• The participants will state their intent to participate by the submission of their proposal, which will include both a technical and an economic proposal. The period to file the proposal will never be less than 20 business days as of the publication of the Call.
  • The Requesting Agency, either by itself or by means of an agent acting on its behalf and at its expense, will receive the proposals.
  • Proposals shall then be qualified pursuant to the criteria set forth in the Bid Rules. The Law provides that Bid Rules shall establish "clear and detailed criteria (...) for the evaluation and award of the project...," always provided that the mandatory minimums established in the Bid Rules are met. In the event that there is only one participant, the Requesting Agency may choose to award the project directly, provided that the participant meets the Bid's requirements and the proposal is acceptable to the Requesting Agency. In the event of a tie, the Bid will be awarded to (in the following order):
    • The proposal offering the best economic conditions (from the government's perspective); and
    • The proposal that offers both more employment generation and the use of more goods and services of national origin.
  • The awarding of a bid to any given person, may be challenged by other participants by either: an administrative recourse, pursuant to the Federal Law of Administrative Procedures, or an annulment suit before the Federal Tax and Administrative Tribunal.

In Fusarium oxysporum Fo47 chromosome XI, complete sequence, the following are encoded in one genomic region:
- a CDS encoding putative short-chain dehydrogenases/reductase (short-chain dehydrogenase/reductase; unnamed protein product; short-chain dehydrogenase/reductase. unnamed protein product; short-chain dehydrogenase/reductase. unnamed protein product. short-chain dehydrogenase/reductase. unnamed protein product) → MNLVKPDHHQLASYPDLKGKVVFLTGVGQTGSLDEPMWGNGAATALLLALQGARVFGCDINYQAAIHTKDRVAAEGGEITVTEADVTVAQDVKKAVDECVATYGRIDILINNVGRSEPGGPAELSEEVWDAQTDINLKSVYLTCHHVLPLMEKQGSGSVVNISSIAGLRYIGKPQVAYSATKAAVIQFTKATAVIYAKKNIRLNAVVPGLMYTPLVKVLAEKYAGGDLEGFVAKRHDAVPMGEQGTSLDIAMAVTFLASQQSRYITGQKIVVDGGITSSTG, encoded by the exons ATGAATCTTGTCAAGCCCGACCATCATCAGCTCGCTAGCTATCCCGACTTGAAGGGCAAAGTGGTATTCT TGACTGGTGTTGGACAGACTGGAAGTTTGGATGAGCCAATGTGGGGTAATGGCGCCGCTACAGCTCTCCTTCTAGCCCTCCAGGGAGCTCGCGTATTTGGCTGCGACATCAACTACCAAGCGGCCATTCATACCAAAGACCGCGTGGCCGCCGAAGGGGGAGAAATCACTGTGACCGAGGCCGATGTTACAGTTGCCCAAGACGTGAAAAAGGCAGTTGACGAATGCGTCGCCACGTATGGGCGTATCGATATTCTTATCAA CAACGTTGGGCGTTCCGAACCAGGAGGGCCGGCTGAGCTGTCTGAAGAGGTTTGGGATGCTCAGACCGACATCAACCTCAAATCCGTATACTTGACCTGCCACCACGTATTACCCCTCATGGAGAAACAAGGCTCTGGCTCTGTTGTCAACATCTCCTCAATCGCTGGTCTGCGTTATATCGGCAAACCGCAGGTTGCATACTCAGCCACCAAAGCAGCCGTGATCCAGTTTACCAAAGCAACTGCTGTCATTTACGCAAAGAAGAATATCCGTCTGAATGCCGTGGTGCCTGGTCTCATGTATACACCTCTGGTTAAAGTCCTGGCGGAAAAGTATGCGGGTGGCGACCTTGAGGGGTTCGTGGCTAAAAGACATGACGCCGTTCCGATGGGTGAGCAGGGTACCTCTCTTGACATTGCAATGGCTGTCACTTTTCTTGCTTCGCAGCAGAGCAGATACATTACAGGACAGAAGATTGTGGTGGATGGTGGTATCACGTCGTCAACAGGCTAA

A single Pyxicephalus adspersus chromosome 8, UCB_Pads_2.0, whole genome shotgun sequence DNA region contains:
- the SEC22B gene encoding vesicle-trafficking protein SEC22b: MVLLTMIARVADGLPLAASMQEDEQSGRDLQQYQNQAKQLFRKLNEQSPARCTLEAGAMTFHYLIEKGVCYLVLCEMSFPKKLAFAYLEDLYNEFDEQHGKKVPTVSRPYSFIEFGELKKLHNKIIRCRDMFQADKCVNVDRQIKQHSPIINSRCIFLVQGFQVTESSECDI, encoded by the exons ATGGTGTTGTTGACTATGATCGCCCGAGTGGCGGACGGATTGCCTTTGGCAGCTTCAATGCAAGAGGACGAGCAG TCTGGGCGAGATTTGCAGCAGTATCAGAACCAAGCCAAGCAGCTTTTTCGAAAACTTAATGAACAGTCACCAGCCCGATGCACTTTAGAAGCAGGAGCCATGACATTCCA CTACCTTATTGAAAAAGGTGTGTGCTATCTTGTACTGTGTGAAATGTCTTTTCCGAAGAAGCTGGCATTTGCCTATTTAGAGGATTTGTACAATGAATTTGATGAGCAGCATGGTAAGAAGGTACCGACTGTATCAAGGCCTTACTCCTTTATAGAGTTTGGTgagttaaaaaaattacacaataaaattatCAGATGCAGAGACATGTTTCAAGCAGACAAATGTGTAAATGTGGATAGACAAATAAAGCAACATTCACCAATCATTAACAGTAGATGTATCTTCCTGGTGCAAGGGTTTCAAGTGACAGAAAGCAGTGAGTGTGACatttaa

• The relevant public-private association agreement will be entered by the Requesting Agency and the participant, in the terms and conditions set forth in the Bid Rules.

The Awarded Party will be entitled to enter into an agreement with the Requesting Agency. If the Awarded Party's obligations under the relevant agreement require one or more concessions, then the award of the bid will entail award of the concession, but the Awarded Party shall nevertheless continue to be required to meet the legal requirements for the concession provided in the relevant laws.

Goods and Expropriation Regime

The relevant Bid Rules, and the eventual public-private association agreement entered into between the Awarded Party and the Requesting Agency, will dictate ownership of the assets related to the project and how those assets will be used by the government or the general public (when applicable). Acquisition of the goods and rights required for the project may take place either "conventionally" (i.e., by signing private agreements with the relevant third parties) or by means of expropriation, as required.

Goods to be acquired may be appraised by the Institute of Administration and Appraisal of National Goods, Mexican credit institutions (banks) authorized to that effect, public brokers, or professionals with postgraduate studies in valuation.